Samuel Howitt was an English painter, illustrator and etcher of animals, hunting, horse-racing and landscape scenes. He worked in both oils and watercolors.
Howitt was a member of an old Nottinghamshire Quaker family. In early life he lived at Chigwell, near Epping Forest, Essex, was financially independent and devoted himself to field sports. However he ran into financial difficulties and was obliged to turn to art as a profession - which up until then he had engaged in as a talented amateur.
Coming to London, he was for a time a drawing master at Samuel Goodenough's school in Ealing. In 1783, he exhibited 3 coloured drawings of hunting subjects with the Incorporated Society of Artists. From time to time he continued to exhibit there and at the Royal Academy, beginning in 1784 with a hunting piece, followed in 1785 by two landscapes - "A view of the ruins of an abbey" and "Fairlop Oak". In 1793 he showed "Jaques and the Deer" and "A Fox Hunt"; in 1794, "Smugglers alarmed"; in 1800, two pictures titled "Deer"; in 1814 "Dead game"; and in 1815, "Bella, horrida Bella". He probably exhibited so little because he was in such demand as a commercial illustrator.
Howitt worked both in oils and water-colours, for the most part confining himself to sporting subjects and illustrations of natural history, which were carefully executed, spirited and truthful. These, as Howitt represented in his New Work of Animals, were “drawn from the life" and published so as to "assist the pencil of the designer who has not had an opportunity to pay the same attention to this branch of the art”. However, notes in one sketchbook containing watercolours of apes and monkeys indicate that, while some there certainly were viewed in private menageries, others were studies of stuffed specimens from William Bullock’s museum and the British Museum.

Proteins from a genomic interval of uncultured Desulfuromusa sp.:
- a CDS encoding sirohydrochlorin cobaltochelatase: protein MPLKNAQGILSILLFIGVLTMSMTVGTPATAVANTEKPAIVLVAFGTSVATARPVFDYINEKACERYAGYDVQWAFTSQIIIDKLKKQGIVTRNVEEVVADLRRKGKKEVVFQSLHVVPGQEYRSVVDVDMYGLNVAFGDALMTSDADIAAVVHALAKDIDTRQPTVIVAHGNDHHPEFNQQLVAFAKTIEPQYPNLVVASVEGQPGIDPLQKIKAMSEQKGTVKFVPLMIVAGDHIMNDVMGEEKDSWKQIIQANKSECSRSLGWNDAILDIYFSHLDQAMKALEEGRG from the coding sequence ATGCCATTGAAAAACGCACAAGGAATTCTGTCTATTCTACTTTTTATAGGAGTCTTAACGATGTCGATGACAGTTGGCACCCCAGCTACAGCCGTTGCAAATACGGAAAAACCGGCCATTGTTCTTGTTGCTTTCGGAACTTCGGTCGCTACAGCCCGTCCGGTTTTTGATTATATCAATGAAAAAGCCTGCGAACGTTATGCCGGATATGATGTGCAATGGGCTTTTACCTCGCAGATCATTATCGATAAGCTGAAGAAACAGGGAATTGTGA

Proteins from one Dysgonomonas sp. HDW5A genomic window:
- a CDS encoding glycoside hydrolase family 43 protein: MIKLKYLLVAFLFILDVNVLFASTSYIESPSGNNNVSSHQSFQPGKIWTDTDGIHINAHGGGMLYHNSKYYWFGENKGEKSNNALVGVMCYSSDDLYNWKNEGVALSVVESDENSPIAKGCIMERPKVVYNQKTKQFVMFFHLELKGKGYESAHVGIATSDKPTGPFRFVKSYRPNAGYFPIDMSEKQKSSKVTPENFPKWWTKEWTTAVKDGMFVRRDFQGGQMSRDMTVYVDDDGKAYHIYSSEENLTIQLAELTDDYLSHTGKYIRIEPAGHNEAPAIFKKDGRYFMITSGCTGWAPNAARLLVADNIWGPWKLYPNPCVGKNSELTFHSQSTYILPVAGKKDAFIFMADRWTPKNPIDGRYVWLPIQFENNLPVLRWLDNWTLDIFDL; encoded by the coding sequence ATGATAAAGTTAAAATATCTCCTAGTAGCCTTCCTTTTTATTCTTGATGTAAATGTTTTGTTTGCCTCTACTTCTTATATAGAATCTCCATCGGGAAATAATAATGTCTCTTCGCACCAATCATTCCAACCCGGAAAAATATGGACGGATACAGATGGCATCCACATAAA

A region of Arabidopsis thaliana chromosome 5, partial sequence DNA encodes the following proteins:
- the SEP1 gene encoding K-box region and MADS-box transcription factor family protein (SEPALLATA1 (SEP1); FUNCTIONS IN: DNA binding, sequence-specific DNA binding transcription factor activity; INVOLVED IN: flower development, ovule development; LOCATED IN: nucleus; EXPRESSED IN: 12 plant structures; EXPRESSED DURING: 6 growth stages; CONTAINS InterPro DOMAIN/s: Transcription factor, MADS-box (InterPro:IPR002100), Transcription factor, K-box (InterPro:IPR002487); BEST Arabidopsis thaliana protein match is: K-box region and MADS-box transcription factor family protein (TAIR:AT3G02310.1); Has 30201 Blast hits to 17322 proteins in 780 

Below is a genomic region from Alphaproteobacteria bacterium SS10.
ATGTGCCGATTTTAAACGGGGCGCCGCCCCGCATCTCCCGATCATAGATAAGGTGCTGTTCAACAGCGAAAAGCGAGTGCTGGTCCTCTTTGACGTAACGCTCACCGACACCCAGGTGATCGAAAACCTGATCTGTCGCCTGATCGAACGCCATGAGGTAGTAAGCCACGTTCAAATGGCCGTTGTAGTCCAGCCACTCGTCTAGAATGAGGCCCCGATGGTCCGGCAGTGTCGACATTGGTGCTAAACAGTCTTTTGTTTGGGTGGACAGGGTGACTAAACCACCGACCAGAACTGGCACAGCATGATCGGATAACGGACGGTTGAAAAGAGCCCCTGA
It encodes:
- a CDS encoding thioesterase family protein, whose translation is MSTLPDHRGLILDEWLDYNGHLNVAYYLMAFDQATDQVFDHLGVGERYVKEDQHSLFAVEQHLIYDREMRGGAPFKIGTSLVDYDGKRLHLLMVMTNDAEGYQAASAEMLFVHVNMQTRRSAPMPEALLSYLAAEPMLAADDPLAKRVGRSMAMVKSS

Howitt was closely associated in his art with Thomas Rowlandson, whose sister he married, and his works did, at one time, often pass for those of his brother-in-law; but, unlike Rowlandson, he was a practical sportsman, and his scenes were more accurately composed. He was a clever and industrious etcher, and published a great number of plates similar in character to his drawings, and delicately executed with a fine needle. He also produced a number of caricatures in the manner of Rowlandson.
Howitt was particularly noted for the illustrations in (Captain) Thomas Williamson's Oriental Field Sports (1807), based on sketches made by the author in India . He also illustrated several other works: Thoughts on Hunting (London: D. Bremner, 1798), Other publications included Miscellaneous Etchings of Animals (50 plates, 1803); British Field Sports (20 coloured plates, 1807); The Angler's Manual (12 plates, 1808); A New Work of Animals (100 plates, 1811); Groups of Animals (24 plates, 1811); The British Sportsman (70 plates, 1812); Foreign Field Sports (110 plates, 1819).
In 1822 Howitt died in Somers Town, London, and was buried in St. Pancras cemetery.